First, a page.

Tanzania’s History and Togetherness
Class of 2018
25 July 2018
A few nights ago, while our group was staying in Njoro village, we were told that we would have an opportunity to interview some of the villagers who were especially interested in us. Wanting to learn more about Tanzanian culture, I (and most of our group) jumped at the chance. To my pleasant surprise, however, it was less of an interview and more of a group discussion – six or seven of us sat in a circle, joined by about a dozen villagers at the home of a local retired doctor. We asked questions back and forth, Americans to Tanzanians, and vice-versa. It was a very interesting and informative talk, but among all of our topics of conversation, ujamaa stood out.
Modern Tanzanian society cannot be understood without understanding its postcolonial history, which was defined by its experiment in socialism. It was an ideology called ujamaa, which is the Swahili word for “collective economics.” It was a Maoist ideology, emphasizing the centrality of the countryside and rural life, and specifically, the village. It sought to bring a disparate people into villages which would collectively own and farm land. Economically speaking, it has been all but abandoned, but the legacy of its villagization campaigns remains.
“Economically speaking, ujamaa has been all but abandoned, but the legacy of its villagization campaigns remains..”
In the interview with the village members, ujamaa was a polarizing topic. Our older hosts, the doctor and his wife, spoke in almost nostalgic terms about it. Two younger men seemed to be very well informed about it but expressed no opinion. And most notably, a middle-aged man said “Ujamaa is in the past. There’s no use talking about it.” Clearly, despite being abandoned as government policy in the 70’s, it still holds some sway in the hearts and minds of Tanzanians.
The Tanzania of today is very much a market economy. The government absolutely plays a pivotal role in economic regulation, but the free market is the dominant organizing principle. I am not insisting, by any stretch of the imagination, that the specter of ujamaa is haunting East Africa. Rather, it is the social aspects of socialism that can still be found here.
The doctor spent a fair amount of time talking about the different tribes of Tanzania. He mentioned that there are over 100, but that since the end of colonization, they have ceased to be a meaningful division. People certainly value their age-old cultures and customs and languages, but Tanzanians are firstly Tanzanians. It’s the same way that an American might be Irish or Polish or Korean, but will ultimately be an American and owe their allegiances to the United States above all else.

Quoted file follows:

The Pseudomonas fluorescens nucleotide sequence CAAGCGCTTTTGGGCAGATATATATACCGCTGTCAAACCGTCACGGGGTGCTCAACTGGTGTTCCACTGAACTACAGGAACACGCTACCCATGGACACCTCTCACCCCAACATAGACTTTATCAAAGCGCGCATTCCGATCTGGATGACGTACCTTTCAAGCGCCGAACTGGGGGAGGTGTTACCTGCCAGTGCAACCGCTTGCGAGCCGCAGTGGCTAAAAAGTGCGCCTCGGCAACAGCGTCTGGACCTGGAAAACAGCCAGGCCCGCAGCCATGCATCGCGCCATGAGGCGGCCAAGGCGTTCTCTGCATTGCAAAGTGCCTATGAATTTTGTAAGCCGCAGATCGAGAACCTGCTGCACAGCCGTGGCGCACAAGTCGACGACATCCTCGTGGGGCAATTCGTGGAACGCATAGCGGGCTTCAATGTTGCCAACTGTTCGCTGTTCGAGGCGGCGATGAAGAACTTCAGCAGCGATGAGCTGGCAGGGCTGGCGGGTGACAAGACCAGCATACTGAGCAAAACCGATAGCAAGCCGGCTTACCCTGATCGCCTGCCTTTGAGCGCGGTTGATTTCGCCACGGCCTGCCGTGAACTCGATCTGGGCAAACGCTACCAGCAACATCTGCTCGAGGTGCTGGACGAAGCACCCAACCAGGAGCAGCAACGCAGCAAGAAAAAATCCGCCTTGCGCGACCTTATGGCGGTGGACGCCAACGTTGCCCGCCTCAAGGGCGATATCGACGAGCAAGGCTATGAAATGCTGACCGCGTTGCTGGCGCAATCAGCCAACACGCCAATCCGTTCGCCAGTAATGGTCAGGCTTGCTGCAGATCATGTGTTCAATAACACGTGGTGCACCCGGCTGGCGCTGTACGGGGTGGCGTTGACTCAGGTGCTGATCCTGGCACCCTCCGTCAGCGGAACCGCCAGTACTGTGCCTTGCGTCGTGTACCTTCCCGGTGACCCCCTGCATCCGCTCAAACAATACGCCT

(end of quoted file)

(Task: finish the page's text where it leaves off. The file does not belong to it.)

It was stated by the doctor and his wife that this was due to the legacy of ujamaa. And from what I know of ujamaa, I’ve got to agree with them. Ujamaa was a program of nation building, in the sense that it took a former colony and turned it into a single nation. In that way it was similar to the inclusive nationalism of 19th century Europe – the kind that united Italy and liberated Greece, not the kind that sparked the First World War. Ujamaa brought people scattered throughout sparsely populated rural areas and brought them together into villages. Perhaps its egalitarian vision of rural communes didn’t pan out, but it absolutely did bring Tanzania together, both physically and spiritually.
“People certainly value their age-old cultures and customs and languages, but Tanzanians are firstly Tanzanians.”
What ujamaa did can still be seen in the Tanzania of today. It is a friendly country, where villagers know one another and welcome outsiders. It is a collective country, and whatever one’s feelings about individualism are, Tanzania does not have the same problems as the United States when it comes to widespread feelings of isolation and loneliness. A great example of this would be the community meeting itself – many people from throughout the village came to the home of their neighbor just for a visit and a chat with some foreigners.
I’m not an economist. I can’t speak about the wisdom of ujamaa when it comes to production and trade. What I can say, however, is that it put the “social” back in “socialism.”
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